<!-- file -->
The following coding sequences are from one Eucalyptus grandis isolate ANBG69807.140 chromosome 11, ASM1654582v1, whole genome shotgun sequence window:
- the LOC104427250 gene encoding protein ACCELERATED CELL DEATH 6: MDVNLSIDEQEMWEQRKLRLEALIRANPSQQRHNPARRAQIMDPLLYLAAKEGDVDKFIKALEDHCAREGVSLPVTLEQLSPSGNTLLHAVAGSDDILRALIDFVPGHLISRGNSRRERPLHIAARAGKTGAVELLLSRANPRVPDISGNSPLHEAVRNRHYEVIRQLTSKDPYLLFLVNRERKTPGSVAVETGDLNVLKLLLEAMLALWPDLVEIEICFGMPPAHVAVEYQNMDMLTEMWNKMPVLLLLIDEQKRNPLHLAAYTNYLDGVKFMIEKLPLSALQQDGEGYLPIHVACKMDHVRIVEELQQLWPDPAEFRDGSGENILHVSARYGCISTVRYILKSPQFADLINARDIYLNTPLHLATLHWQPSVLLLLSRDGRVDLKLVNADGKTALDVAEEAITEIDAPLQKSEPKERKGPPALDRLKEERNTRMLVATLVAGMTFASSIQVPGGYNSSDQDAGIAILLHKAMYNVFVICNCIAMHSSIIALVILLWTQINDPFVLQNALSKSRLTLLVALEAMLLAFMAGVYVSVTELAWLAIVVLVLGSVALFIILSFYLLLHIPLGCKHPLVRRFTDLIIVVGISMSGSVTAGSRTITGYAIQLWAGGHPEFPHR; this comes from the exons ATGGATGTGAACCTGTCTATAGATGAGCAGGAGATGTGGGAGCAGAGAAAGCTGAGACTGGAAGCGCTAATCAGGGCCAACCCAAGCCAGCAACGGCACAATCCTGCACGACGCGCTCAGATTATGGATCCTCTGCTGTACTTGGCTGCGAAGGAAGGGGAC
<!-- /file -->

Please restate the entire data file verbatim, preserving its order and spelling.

The following coding sequences are from one Eucalyptus grandis isolate ANBG69807.140 chromosome 11, ASM1654582v1, whole genome shotgun sequence window:
- the LOC104427250 gene encoding protein ACCELERATED CELL DEATH 6: MDVNLSIDEQEMWEQRKLRLEALIRANPSQQRHNPARRAQIMDPLLYLAAKEGDVDKFIKALEDHCAREGVSLPVTLEQLSPSGNTLLHAVAGSDDILRALIDFVPGHLISRGNSRRERPLHIAARAGKTGAVELLLSRANPRVPDISGNSPLHEAVRNRHYEVIRQLTSKDPYLLFLVNRERKTPGSVAVETGDLNVLKLLLEAMLALWPDLVEIEICFGMPPAHVAVEYQNMDMLTEMWNKMPVLLLLIDEQKRNPLHLAAYTNYLDGVKFMIEKLPLSALQQDGEGYLPIHVACKMDHVRIVEELQQLWPDPAEFRDGSGENILHVSARYGCISTVRYILKSPQFADLINARDIYLNTPLHLATLHWQPSVLLLLSRDGRVDLKLVNADGKTALDVAEEAITEIDAPLQKSEPKERKGPPALDRLKEERNTRMLVATLVAGMTFASSIQVPGGYNSSDQDAGIAILLHKAMYNVFVICNCIAMHSSIIALVILLWTQINDPFVLQNALSKSRLTLLVALEAMLLAFMAGVYVSVTELAWLAIVVLVLGSVALFIILSFYLLLHIPLGCKHPLVRRFTDLIIVVGISMSGSVTAGSRTITGYAIQLWAGGHPEFPHR; this comes from the exons ATGGATGTGAACCTGTCTATAGATGAGCAGGAGATGTGGGAGCAGAGAAAGCTGAGACTGGAAGCGCTAATCAGGGCCAACCCAAGCCAGCAACGGCACAATCCTGCACGACGCGCTCAGATTATGGATCCTCTGCTGTACTTGGCTGCGAAGGAAGGGGAC